A 27-year-old woman, arrested for speeding and unable to make bail, died in a Mineral County, Nevada jail after being denied medical treatment for 3 days.
The family of Kelly Coltrain is suing the Mineral County Sheriff’s Office for refusing to provide the necessary medical help that would have saved Kelly’s life, reported The Reno Gazette Journal.
Lyon County District Attorney Stephen Rye decided not to press charges against anyone who denied her the life-saving medical help she required.
“The review of the case, in our opinion, did not establish any willful or malicious acts by jail staff that would justify the filing of charges under the requirements of the statute,” Rye said.
Coltrain’s family believes there should be charges against those who refused to let her have the help she needed to avoid a torturous, unnecessary death.
“(Jail staff) knew Kelly Coltrain had lain for days at the jail, in bed, buried beneath blankets, vomiting multiple times, refusing meals, trembling, shaking, and rarely moving,” lawyers Terri Keyser-Cooper and Kerry Doyle wrote in the lawsuit. “Defendants knew Kelly Coltrain was in medical distress.”
“Kelly Coltrain’s medical condition was treatable and her death preventable,” the lawyers wrote. “If Ms. Coltrain had received timely and appropriate medical care, she would not have died. Kelly Coltrain suffered a protracted, extensive, painful, unnecessary death as a result of defendants’ failures.”
Coltrain, a Texas resident traveling for a family reunion, died in jail on July 22, 2017 when she suffered convulsions while going through heroine withdrawal.
She was arrested after being stopped for speeding, and she also had previous traffic violations.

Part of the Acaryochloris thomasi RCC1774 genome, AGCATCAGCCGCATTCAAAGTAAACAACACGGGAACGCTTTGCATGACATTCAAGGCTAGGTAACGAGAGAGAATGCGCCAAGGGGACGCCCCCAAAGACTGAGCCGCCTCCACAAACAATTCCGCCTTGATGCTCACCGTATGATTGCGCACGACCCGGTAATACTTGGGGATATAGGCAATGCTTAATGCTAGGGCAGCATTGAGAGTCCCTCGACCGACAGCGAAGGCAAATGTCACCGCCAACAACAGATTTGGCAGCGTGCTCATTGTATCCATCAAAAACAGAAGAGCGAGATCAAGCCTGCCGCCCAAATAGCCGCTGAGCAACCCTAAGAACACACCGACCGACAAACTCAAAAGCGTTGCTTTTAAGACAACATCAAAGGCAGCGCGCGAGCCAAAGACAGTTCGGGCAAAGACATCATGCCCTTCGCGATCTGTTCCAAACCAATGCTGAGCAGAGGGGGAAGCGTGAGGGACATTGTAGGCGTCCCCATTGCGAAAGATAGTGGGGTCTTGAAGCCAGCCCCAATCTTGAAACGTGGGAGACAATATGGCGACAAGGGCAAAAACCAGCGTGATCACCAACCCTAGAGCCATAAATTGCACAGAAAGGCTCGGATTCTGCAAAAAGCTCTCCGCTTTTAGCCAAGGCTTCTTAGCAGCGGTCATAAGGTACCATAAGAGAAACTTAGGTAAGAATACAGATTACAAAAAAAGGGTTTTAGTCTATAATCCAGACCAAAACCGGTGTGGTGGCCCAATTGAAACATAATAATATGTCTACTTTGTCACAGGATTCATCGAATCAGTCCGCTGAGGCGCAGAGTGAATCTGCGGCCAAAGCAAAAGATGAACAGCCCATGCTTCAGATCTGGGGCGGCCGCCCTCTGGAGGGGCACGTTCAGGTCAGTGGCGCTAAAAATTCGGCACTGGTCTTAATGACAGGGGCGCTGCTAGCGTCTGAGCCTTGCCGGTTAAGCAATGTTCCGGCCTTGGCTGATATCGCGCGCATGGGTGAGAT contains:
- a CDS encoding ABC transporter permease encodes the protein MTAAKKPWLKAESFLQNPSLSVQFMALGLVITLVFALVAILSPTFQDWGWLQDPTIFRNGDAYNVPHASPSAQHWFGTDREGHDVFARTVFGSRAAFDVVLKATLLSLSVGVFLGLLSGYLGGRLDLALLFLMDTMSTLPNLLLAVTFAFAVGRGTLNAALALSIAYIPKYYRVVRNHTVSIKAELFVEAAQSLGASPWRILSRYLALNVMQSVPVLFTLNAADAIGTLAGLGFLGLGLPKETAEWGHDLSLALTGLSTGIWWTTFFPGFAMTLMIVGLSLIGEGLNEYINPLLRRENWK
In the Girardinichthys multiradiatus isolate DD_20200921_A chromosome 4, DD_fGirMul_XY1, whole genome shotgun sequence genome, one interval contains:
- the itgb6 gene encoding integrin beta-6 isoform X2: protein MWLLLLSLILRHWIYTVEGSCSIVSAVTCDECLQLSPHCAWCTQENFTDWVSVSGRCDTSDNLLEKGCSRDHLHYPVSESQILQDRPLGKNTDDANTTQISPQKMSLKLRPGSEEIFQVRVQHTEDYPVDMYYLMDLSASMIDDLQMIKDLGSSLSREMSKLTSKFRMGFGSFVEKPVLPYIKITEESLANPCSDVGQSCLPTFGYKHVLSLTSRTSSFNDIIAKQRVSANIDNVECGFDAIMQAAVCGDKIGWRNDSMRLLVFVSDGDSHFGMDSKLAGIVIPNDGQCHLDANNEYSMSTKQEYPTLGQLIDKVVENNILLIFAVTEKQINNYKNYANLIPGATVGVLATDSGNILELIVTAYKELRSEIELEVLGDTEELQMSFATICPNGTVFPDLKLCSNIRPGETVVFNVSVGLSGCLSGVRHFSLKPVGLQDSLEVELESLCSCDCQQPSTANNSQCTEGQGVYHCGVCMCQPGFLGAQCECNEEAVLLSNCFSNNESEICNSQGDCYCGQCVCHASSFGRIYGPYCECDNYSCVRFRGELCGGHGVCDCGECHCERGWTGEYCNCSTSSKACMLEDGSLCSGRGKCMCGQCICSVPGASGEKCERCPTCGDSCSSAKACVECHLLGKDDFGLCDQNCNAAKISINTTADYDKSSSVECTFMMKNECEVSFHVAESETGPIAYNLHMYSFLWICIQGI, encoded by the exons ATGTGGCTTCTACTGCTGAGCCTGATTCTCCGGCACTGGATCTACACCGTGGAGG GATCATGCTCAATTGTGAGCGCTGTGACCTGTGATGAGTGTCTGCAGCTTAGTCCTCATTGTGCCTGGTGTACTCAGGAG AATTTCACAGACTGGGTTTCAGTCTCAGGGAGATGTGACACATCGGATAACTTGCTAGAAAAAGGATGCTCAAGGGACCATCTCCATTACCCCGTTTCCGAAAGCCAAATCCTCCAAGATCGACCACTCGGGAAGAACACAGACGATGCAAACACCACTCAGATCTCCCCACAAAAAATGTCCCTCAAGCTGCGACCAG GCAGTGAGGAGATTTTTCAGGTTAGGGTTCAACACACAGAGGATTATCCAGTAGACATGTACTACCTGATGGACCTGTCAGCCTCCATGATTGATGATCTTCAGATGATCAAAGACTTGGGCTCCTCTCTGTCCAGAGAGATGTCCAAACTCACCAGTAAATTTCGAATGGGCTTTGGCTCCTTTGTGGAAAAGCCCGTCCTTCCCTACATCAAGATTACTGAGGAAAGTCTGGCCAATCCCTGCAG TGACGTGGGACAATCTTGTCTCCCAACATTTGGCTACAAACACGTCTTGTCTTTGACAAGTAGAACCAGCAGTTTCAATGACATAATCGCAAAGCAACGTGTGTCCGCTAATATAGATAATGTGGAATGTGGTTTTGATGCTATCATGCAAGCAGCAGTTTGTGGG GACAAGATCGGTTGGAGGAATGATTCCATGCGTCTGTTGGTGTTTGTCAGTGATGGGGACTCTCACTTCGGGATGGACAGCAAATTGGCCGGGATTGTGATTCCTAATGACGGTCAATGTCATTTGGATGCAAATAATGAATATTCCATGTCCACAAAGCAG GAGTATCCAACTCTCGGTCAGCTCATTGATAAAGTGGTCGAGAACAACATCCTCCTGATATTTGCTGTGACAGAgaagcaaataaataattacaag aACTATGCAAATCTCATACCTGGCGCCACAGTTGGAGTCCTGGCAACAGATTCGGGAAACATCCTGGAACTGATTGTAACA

When she realized she was unable to make bail, she told jailers that she was dependent on drugs and had a history of seizures during withdrawal.
According to Coltrain’s family, Sergeant Jim Holland didn’t care and didn’t follow jail policy requiring inmates with a history of seizures to be cleared by a doctor before being locked up.
Her condition worsened over the 3 days she was locked up. Gergeant Holland even made her mop up her own vomit just hours before she died.
Shortly after being jailed, she notified a night deputy that she needed to go to the hospital for medication, but the deputy refused to provide the help she needed to live.
‘Unfortunately, since you’re DT’ing (referring to the detoxification process), I’m not going to take you over to the hospital right now just to get your fix,’ Deputy Ray Gulcynski told Coltrain, according to the investigation report. ‘That’s not the way detention works, unfortunately. You are incarcerated with us, so … you don’t get to go to the hospital when you want. When we feel that your life is at risk… then you will go,’ he added.
She was still denied treatment when she barely ate or drank, and even when she began to vomit and convulse.
Surveillance footage at 5 p.m. on July, 22 suggests she was unable to stand to mop up her vomit, and had to clean it while sitting. Sgt Holland was kind enough to point out the spots she missed before taking the mop back and still refusing her medical help.
About an hour later, Coltrain began to violently convulse, and stopped moving at 6:26 p.m.
It was 6 hours before Officer Gulcynski went to her cell to move her to a different cell. He found her dead.
He reported her as dead, but no one called paramedics. They just left her laying there for another 5 hours.
At 5:48 a.m., a forensic technician arrived to investigate the death.